The Nanovic Institute for European Studies at the University of Notre Dame announces the 2023 shortlist for the Laura Shannon Prize in Contemporary European Studies. Carrying a prize of $10,000, the Laura Shannon Prize is recognized internationally as one of the leading book prizes in the field of European studies. Each year, the Nanovic Institute, which is part of the Keough School of Global Affairs, gives this award to the author of the best book in European studies that transcends a focus on any one country, state, or people to stimulate new ways of thinking about contemporary Europe as a whole.
The 2023 prize will be awarded to the best book in history and the social sciences published in 2020 or 2021. The winning book, which will be announced in January 2023, will be selected by a jury of five eminent scholars in European studies, at least three of whom are faculty at institutions other than the University of Notre Dame.
The finalists for the 2023 Laura Shannon Prize are:
- “The World Refugees Made: Decolonization and the Foundation of Postwar Italy” by Pamela Ballinger (Cornell University Press);
- “Conquering Peace: From the Enlightenment to the European Union” by Stella Ghervas (Harvard University Press);
- “Muslims and the Making of Modern Europe” by Emily Greble (Oxford University Press);
- “African Europeans: An Untold Story” by Olivette Otele (Basic Books);
- “Statelessness: A Modern History” by Mira L. Siegelberg (Harvard University Press).
Pamela Cheek, author of “Heroines and Local Girls: The Transnational Emergence of Women’s Writing in the Long Eighteenth Century” (University of Pennsylvania Press) and 2022 Laura Shannon Prize winner in the humanities, will accept the 2022 prize with a lecture on November 3, 2022. The 2023 winner of the Laura Shannon Prize will also accept their prize with a lecture.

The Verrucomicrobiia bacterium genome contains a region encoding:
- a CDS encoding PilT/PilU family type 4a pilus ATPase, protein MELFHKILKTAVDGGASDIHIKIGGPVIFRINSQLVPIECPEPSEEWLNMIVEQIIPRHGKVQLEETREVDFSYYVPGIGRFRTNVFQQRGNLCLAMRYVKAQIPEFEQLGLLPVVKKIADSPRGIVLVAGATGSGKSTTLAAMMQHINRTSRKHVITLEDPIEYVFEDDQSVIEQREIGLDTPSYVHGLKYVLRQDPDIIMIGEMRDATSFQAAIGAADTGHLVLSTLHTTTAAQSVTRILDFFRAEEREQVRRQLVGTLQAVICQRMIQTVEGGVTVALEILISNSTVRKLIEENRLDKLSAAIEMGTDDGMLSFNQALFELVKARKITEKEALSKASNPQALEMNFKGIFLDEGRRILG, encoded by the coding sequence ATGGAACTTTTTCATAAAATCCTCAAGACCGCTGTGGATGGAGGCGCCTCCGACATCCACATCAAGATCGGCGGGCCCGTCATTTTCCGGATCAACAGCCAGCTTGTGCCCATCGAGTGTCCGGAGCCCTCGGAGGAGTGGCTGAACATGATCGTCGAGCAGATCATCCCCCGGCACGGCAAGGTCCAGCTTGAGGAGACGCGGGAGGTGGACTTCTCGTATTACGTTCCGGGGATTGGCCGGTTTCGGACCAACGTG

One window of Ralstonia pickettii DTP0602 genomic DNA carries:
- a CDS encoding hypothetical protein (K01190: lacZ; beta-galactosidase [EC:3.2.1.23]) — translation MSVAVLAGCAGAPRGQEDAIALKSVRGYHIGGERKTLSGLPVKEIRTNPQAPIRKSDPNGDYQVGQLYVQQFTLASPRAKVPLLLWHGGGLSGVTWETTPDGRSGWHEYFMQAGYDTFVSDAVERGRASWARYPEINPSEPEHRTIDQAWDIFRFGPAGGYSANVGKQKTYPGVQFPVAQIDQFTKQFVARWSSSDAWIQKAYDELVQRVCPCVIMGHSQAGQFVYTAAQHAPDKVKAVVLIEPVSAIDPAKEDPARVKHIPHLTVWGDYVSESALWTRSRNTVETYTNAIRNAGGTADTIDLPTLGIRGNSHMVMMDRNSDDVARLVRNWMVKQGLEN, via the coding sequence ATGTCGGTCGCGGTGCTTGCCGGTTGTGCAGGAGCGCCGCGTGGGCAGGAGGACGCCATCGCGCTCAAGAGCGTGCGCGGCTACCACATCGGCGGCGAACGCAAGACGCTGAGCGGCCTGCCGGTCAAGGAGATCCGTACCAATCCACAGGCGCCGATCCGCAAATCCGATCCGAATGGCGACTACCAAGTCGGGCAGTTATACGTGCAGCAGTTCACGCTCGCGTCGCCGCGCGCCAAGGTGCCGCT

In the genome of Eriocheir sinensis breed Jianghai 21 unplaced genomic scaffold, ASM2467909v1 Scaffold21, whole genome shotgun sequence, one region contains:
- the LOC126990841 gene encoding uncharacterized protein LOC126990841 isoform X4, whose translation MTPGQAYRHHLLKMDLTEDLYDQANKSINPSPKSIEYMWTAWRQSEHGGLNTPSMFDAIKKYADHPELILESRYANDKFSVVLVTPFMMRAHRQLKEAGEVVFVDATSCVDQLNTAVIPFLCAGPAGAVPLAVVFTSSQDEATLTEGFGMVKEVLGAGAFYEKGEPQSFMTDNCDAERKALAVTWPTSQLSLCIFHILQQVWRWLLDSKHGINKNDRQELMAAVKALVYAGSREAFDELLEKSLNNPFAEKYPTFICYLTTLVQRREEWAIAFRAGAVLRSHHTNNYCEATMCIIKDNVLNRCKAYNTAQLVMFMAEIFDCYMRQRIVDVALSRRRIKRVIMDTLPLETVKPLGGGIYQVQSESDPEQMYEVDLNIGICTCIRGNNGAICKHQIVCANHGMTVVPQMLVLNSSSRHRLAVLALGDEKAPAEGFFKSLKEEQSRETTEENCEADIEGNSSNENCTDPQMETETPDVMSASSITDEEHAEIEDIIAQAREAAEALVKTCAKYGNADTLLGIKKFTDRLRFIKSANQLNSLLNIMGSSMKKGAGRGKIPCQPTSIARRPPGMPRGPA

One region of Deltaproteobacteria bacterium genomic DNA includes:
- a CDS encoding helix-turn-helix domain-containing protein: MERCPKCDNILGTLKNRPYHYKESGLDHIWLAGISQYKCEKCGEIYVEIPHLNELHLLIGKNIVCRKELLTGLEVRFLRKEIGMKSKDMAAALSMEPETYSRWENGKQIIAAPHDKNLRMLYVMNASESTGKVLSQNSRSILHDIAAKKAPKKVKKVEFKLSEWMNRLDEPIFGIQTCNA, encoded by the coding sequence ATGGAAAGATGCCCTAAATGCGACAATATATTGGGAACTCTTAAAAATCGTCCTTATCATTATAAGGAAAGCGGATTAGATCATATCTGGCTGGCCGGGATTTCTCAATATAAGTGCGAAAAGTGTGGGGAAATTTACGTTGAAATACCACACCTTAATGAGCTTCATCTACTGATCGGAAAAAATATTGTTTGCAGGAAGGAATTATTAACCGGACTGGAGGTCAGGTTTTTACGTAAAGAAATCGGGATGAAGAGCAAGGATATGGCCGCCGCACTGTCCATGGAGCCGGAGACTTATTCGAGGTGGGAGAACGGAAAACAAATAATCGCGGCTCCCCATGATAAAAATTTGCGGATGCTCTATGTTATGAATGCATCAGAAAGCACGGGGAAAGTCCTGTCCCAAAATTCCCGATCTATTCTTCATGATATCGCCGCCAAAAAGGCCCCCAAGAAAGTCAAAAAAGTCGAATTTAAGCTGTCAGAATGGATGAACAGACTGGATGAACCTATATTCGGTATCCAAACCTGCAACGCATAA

Nominations for the 2024 humanities cycle (for books published in 2021 and 2022) are currently being accepted and are due by February 15, 2023. For more information on the nomination process, please visit the Nanovic website.
First awarded in 2010, the Laura Shannon Prize is made possible through a generous endowment from Mrs. Laura Shannon (1939-2021) and her husband Michael ’58. Mrs. Shannon served as a member of the Nanovic Institute’s Advisory Board for many years after joining in 2003. As well as her work in social services and family court mediation, she was a regular visitor to Europe, particularly to France where she honed her language skills and explored libraries and cultural centers. Mr. Shannon is president of MEShannon & Associates, a Houston-based financial consulting firm. The Shannons have two daughters, Claire (currently a member of the institute’s Advisory Board) and Kathryn, who are continuing their parents’ legacy of commitment to and engagement with the Nanovic Institute.
Brief summaries of the five shortlisted titles, as found on their publishers’ websites, can be read below.
“The World Refugees Made: Decolonization and the Foundation of Postwar Italy” by Pamela Ballinger (Cornell University Press)
In “The World Refugees Made,” Pamela Ballinger explores Italy’s remaking in light of the loss of a wide range of territorial possessions—colonies, protectorates, and provinces—in Africa and the Balkans, the repatriation of Italian nationals from those territories, and the integration of these “national refugees” into a country devastated by war and overwhelmed by foreign displaced persons from Eastern Europe. Post-World War II Italy served as an important laboratory, in which categories differentiating foreign refugees (who had crossed national boundaries) from national refugees (those who presumably did not) were debated, refined, and consolidated. Such distinctions resonated far beyond that particular historical moment, informing legal frameworks that remain in place today. Offering an alternative genealogy of the postwar international refugee regime, Ballinger focuses on the consequences of one of its key omissions: the ineligibility from international refugee status of those migrants who became classified as national refugees.